22-year-old Mariana Checheliuk, a policewoman, was taken captive by Russia at Azovstal. We need to make her case known & demand her safe return! Her family is pleading for help - spread the word!
Mariana was taken captive by Russian forces at Azovstal
Boris Alexander Beissner @boris_beissner ????Beaten and starved for more than two years: 24-year-old National Police investigator from Mariupol Mariana Chechelyuk was returned today! According to her mother, Mariana experienced a lot of torture in captivity - she was starved, beaten and otherwise mistreated. Due to the conditions of detention, the girl's health deteriorated: respiratory diseases and sore throat developed into a chronic form of bronchitis. Mariana lost a lot of weight, her immune system weakened, her hair fell out, and her periods stopped,
Mariana says she was subjected to physical and mental torture

Her mother Nataliia told the ZMINA news outlet that Russian forces even tried to get her to defect.

‘They were trying to lure her to the Russian side with both sweet promises of a big salary and intimidation. But she refused,’ she said.

During her two years of captivity, Mariana was only allowed to talk to her family once, and sent just a handful of letters detailing her deteriorating health.  

In footage of her reciting the poem she wrote during detention, she says: ‘I long to see you mother, to tell you how it was for me there.

‘How I yearned for your eyes, how I wanted to end my life. How I endured all the pain and agony, how I trembled with fear.

‘How every scream and knock made my own name from my head disappear. How I asked for His help, and He gave me strength every day.

Ukrainian police officer and prisoner of war (POW) Mariana reacts after a swap, amid Russia's attack on Ukraine, at an unknown location in Ukraine May 31, 2024. REUTERS/Valentyn Ogirenko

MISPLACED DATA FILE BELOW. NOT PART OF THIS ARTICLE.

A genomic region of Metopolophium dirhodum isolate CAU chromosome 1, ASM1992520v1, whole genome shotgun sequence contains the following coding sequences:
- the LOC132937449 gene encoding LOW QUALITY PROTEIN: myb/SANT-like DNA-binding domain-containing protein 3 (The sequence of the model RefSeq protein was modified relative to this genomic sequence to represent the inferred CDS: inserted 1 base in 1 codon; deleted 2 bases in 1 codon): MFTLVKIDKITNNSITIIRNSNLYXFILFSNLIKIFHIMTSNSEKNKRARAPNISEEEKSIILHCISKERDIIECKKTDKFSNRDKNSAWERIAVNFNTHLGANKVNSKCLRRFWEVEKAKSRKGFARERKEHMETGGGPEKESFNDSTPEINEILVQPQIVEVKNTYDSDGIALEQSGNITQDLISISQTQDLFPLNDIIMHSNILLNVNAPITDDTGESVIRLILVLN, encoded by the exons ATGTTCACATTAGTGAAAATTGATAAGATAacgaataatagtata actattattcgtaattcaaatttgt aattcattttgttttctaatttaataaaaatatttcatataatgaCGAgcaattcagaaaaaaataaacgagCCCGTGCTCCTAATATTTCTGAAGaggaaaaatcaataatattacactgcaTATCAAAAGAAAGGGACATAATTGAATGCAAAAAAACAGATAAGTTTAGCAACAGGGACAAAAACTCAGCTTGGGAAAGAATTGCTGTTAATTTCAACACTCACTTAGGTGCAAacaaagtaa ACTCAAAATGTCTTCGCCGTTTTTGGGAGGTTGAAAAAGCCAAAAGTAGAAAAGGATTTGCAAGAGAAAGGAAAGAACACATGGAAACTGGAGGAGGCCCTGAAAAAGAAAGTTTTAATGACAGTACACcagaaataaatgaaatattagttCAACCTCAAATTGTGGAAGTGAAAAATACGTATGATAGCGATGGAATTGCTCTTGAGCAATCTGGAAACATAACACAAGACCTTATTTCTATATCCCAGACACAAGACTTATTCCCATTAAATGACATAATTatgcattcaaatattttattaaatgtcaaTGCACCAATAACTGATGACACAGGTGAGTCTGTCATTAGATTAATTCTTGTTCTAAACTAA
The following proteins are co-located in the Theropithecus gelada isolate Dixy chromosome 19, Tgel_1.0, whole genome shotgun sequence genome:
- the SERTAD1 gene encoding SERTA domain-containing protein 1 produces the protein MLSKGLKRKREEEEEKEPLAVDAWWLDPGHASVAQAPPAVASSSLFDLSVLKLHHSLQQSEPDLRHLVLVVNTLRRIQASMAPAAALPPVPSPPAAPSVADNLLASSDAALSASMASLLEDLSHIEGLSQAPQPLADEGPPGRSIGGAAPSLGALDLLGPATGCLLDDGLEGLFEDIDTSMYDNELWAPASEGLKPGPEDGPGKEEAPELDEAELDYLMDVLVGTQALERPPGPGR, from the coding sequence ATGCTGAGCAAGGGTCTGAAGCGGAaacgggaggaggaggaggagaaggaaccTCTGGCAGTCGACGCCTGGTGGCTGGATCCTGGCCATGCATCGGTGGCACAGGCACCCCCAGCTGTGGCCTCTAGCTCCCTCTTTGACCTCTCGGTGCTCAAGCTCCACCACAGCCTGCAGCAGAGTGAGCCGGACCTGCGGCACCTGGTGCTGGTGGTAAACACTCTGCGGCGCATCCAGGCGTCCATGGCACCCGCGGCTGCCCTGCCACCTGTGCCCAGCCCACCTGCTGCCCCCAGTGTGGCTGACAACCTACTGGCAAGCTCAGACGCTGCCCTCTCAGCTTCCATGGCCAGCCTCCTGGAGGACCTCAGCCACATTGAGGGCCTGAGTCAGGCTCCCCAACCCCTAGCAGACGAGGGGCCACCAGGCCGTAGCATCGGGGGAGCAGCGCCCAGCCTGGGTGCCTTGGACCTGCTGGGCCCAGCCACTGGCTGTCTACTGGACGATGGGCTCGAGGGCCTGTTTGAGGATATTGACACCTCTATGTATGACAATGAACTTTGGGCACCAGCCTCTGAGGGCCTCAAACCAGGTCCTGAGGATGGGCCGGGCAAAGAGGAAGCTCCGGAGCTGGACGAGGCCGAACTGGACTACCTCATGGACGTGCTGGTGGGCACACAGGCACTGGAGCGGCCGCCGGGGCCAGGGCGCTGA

Mariana tearing up moments after the swap (Picture: REUTERS)

‘How I was getting ready to leave, but it was not always me. No words do I have to convey all the pain. No faith do I have that everything will end. No hope that Ukraine will be saved.

‘Maybe I will come back to you mother. No! I will come back, hear? I will come at dawn in the morning. In heart, you will feel me near. I will shout that forever I am free. That I missed my father and home. Mom, I will always remember. This horror is called Russian captivity.’

Marina appeared frail and subdued as she got off the bus in Sumi. The Ukrainian PoWs included four civilians.

As they disembarked, they shouted joyfully and called their families to tell them they were home.

Some knelt and kissed the ground while many wrapped themselves in yellow-blue flags and hugged one another, breaking into tears. Many appeared emaciated and poorly dressed.

The exchange of 150 PoWs in total was the fourth swap this year and the 52nd since Russia invaded Ukraine in February 2022.

With the exchanges, including Friday’s, Ukraine has gotten back a total of 3,210 members of the Ukrainian military and civilians.

Neither Ukraine nor Russia have disclosed how many PoWs there are in all. A UN report says the majority of Ukrainian PoWs are subject to routine medical neglect, severe and systematic mistreatment, and even torture while in detention.

There have also been isolated reports of abuse of Russian soldiers, mostly during capture or transit to internment sites.

At least one-third of Ukrainians who returned home suffered ‘injuries, severe illnesses, and disabilities’.

Get in touch with our news team by emailing us at webnews@metro.co.uk.